[vc_row][vc_column][trx_title style=”underline”]Objective B6: Neighborhood Safety Initiative[/trx_title][vc_tta_pageable no_fill_content_area=”1″ active_section=”1″ pagination_color=”black”][vc_tta_section title=”Section 1″ tab_id=”1571871988885-d5141fd4-dd8c”][vc_column_text]Citizens are key players in community safety, especially when they are organized into groups targeting unwanted activity in their neighborhoods. Memphis and Shelby County are fortunate to have a deep vein of neighborhood organizations focused on improving their respective communities. There are numerous groups, among them, neighborhood watch groups which arealigned with police precincts and which enable citizens to report unusual or potentially criminal activity in their communities to the authorities. Law enforcement also educates members of neighborhood watch organizations on how to improve safety in their homes and communities. Additionally, across Shelby County, police joint agencies (PJAs) are partnership organizations between citizens and government and consist of representatives from various neighborhood groups, meeting monthly to address specific concerns relating to health code, housing code, and/or criminal activity concerns with both law enforcement and code officials. Underlying the existence of these organizations is a recognition that citizens living within a community are best situated to observe problem properties and problem people and bring them to the attention of government. Addressing these concerns is a central tenet of local government and part of the taxpaying contract with citizens. Problem properties are defined as those in violation of code requirements and/or properties that attract criminal activity. Problem people are those individuals who engage in habitual anti-social behaviors which may be criminal in nature. These individuals can wreak havoc on the greater peace of the community. Many of these problem people are well known to law enforcement through prior contact or other means, but citizen complaints form a powerful tool in helping to restore order to a community. In a Memphis Police Department neighborhood survey conducted in 2014 in the areas of Frayser and South Memphis, the largest number of citizens surveyed said they would be interested in a neighborhood watch program in their areas.7 This is great news because studies show that[/vc_column_text][/vc_tta_section][vc_tta_section title=”Section 2″ tab_id=”1571871988886-713c73e7-b682″][vc_column_text]neighborhoods with organized watch or other community groups experience lower crime rates than those without such organizations. A 2008 meta-analysis of studies on the impact of neighborhood watch organizations found there was an overall reduction in crime in those areas.8 Recognizing that neighborhoods are different, have different safety concerns and priorities, different geographic considerations, etc., these organizations must be tailored to and cognizant of these divergent needs. Of utmost importance is that these groups evolve organically and truly reflect the needs and desires of the citizens residing within their borders. The best path to that result is for these groups to be citizen-led, citizen-focused and provided with appropriate support and response by authorities, be it law or code enforcement, or the courts or prosecutors. The DA, Memphis Police Department, Shelby County Sheriff’s Office, City of Memphis, Shelby County, and the Crime Commission will team up with these neighborhood groups to expand engagement in crime prevention and maximize government responsiveness and accountability for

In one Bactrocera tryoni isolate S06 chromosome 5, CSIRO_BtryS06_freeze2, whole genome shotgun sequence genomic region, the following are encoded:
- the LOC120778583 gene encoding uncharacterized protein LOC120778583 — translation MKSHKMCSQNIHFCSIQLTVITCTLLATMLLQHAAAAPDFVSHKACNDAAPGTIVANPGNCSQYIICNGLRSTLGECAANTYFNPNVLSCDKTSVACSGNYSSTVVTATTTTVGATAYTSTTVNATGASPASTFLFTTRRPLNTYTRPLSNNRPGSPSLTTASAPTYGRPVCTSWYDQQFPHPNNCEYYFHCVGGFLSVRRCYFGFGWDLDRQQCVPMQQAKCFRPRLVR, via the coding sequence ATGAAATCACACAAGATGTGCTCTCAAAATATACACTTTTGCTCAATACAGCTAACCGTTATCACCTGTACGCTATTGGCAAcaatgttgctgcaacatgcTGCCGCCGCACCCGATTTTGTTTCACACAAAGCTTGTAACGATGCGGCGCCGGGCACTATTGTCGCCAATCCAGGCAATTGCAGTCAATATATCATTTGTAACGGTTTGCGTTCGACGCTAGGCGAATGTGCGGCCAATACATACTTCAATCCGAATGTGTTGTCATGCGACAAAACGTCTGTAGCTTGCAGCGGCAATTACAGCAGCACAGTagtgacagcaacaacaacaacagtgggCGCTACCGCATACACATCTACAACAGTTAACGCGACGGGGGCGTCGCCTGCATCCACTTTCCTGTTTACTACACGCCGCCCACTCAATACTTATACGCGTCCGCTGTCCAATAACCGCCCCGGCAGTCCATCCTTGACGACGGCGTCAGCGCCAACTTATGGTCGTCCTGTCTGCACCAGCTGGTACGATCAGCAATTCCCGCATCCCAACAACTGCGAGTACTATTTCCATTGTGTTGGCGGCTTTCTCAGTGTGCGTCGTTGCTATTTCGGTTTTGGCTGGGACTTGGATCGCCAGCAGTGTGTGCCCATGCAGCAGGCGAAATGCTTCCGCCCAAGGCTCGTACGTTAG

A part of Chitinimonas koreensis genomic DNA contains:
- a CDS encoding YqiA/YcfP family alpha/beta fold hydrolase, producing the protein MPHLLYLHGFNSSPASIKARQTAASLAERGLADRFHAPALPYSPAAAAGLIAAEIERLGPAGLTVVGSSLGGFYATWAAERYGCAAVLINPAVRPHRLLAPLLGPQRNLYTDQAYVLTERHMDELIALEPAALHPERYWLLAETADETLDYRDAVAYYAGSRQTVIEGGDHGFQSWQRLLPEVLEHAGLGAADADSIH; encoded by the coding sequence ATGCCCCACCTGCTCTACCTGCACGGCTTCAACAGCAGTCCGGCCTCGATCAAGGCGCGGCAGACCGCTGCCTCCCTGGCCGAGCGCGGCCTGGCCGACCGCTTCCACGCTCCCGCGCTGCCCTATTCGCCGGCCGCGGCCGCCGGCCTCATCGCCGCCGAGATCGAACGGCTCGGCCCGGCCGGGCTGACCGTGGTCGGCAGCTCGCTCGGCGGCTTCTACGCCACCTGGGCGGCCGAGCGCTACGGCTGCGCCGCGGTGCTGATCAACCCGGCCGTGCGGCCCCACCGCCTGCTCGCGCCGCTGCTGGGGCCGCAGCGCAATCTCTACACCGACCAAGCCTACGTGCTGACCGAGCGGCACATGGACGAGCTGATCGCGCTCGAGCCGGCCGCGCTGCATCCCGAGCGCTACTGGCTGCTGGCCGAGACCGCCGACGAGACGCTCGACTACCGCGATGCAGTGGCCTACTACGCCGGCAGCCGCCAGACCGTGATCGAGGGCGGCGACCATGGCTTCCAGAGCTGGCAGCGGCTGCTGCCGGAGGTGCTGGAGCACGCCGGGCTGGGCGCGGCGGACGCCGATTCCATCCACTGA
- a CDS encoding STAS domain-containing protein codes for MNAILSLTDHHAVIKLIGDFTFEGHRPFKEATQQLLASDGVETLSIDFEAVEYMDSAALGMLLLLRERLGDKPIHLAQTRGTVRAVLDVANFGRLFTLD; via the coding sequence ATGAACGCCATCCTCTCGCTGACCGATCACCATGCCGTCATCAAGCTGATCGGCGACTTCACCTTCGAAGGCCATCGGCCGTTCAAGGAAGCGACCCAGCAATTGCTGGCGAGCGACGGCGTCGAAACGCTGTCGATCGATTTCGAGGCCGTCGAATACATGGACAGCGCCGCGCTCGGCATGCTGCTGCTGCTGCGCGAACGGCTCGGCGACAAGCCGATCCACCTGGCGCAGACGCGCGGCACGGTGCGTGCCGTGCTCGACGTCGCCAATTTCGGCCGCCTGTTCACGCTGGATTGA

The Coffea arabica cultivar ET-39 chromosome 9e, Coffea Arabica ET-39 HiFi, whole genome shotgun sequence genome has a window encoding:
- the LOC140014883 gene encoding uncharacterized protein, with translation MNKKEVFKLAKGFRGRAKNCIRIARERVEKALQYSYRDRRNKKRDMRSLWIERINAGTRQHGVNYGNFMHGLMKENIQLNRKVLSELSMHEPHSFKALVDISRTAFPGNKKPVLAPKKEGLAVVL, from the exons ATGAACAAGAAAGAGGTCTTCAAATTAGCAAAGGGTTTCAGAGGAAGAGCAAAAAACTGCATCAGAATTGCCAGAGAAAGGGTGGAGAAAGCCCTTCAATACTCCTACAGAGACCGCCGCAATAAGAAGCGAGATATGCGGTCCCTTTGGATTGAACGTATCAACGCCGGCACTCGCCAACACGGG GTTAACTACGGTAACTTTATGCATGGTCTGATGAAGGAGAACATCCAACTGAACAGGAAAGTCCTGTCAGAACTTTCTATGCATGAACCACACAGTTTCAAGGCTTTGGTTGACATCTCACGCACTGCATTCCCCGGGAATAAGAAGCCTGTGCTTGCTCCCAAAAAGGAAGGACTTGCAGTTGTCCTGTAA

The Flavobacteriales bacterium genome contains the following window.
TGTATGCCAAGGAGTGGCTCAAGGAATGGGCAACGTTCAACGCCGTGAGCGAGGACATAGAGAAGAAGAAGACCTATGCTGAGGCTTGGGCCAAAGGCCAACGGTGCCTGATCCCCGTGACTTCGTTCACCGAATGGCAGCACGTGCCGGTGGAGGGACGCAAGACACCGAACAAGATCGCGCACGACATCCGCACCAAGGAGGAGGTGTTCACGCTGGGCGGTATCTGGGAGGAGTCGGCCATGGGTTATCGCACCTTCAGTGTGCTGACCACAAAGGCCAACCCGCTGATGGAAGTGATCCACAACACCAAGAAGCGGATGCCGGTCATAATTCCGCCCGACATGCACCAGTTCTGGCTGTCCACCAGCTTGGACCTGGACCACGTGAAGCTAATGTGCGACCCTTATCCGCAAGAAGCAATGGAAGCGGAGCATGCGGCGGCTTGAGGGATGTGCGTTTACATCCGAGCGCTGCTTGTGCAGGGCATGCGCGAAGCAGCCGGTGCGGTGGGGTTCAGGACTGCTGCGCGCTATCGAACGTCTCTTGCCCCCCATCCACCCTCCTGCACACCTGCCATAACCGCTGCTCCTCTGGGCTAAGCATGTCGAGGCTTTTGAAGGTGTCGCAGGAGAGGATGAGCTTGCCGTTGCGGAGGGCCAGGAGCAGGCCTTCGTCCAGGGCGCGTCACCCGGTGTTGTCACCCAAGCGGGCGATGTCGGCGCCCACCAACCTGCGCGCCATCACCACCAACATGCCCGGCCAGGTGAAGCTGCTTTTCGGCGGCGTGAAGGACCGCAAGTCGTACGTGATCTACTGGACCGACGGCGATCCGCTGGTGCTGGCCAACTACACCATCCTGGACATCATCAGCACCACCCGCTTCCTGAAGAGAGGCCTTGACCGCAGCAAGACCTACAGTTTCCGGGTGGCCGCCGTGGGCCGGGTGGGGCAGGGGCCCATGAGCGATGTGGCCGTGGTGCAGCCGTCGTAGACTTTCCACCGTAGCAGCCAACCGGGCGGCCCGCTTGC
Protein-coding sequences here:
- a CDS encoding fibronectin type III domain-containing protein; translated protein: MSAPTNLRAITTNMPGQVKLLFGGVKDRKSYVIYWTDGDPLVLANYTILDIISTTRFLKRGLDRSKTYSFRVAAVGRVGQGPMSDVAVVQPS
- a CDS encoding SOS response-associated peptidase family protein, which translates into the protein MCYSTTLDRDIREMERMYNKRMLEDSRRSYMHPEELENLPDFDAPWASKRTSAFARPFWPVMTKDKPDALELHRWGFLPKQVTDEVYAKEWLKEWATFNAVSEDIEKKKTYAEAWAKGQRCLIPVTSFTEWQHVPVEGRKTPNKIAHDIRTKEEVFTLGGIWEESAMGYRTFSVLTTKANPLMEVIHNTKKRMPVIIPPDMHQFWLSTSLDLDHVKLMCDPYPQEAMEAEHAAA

action. The initiative will incorporate elements of models, including “police joint agencies” and “neighborhood watch,” among others. The NSI will be piloted first in two police precincts, then expanded to all nine police precincts upon a preliminary evaluation indicating its effectiveness.

Key Objective Outcomes:

  1. Ensure that all neighborhoods in NSI geographic areas have effective neighborhood watch groups.
  2. Obtain a solve rate of at least 80% for citizen complaints brought through the NSI program by 2021.
  3. Reach an average turnaround time for resolving citizen complaints from NSI areas of no more than 30 days.

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